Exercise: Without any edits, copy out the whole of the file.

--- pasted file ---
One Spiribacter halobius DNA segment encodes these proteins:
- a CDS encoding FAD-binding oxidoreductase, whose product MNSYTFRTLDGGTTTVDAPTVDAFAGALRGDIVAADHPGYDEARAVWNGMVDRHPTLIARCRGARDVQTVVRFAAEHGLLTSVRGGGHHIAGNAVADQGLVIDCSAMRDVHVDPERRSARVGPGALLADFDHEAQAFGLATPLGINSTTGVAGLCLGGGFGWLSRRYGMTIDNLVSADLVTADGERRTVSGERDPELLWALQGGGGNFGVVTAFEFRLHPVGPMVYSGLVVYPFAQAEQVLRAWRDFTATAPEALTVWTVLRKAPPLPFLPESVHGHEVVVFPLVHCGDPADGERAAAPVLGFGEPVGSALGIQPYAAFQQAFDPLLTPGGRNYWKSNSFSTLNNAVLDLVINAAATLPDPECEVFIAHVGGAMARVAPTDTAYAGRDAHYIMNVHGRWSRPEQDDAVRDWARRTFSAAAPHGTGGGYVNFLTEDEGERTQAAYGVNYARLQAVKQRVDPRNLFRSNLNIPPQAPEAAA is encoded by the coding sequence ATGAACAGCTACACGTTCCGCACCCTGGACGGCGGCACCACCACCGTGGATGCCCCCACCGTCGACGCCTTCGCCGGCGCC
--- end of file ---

One Spiribacter halobius DNA segment encodes these proteins:
- a CDS encoding FAD-binding oxidoreductase, whose product MNSYTFRTLDGGTTTVDAPTVDAFAGALRGDIVAADHPGYDEARAVWNGMVDRHPTLIARCRGARDVQTVVRFAAEHGLLTSVRGGGHHIAGNAVADQGLVIDCSAMRDVHVDPERRSARVGPGALLADFDHEAQAFGLATPLGINSTTGVAGLCLGGGFGWLSRRYGMTIDNLVSADLVTADGERRTVSGERDPELLWALQGGGGNFGVVTAFEFRLHPVGPMVYSGLVVYPFAQAEQVLRAWRDFTATAPEALTVWTVLRKAPPLPFLPESVHGHEVVVFPLVHCGDPADGERAAAPVLGFGEPVGSALGIQPYAAFQQAFDPLLTPGGRNYWKSNSFSTLNNAVLDLVINAAATLPDPECEVFIAHVGGAMARVAPTDTAYAGRDAHYIMNVHGRWSRPEQDDAVRDWARRTFSAAAPHGTGGGYVNFLTEDEGERTQAAYGVNYARLQAVKQRVDPRNLFRSNLNIPPQAPEAAA is encoded by the coding sequence ATGAACAGCTACACGTTCCGCACCCTGGACGGCGGCACCACCACCGTGGATGCCCCCACCGTCGACGCCTTCGCCGGCGCC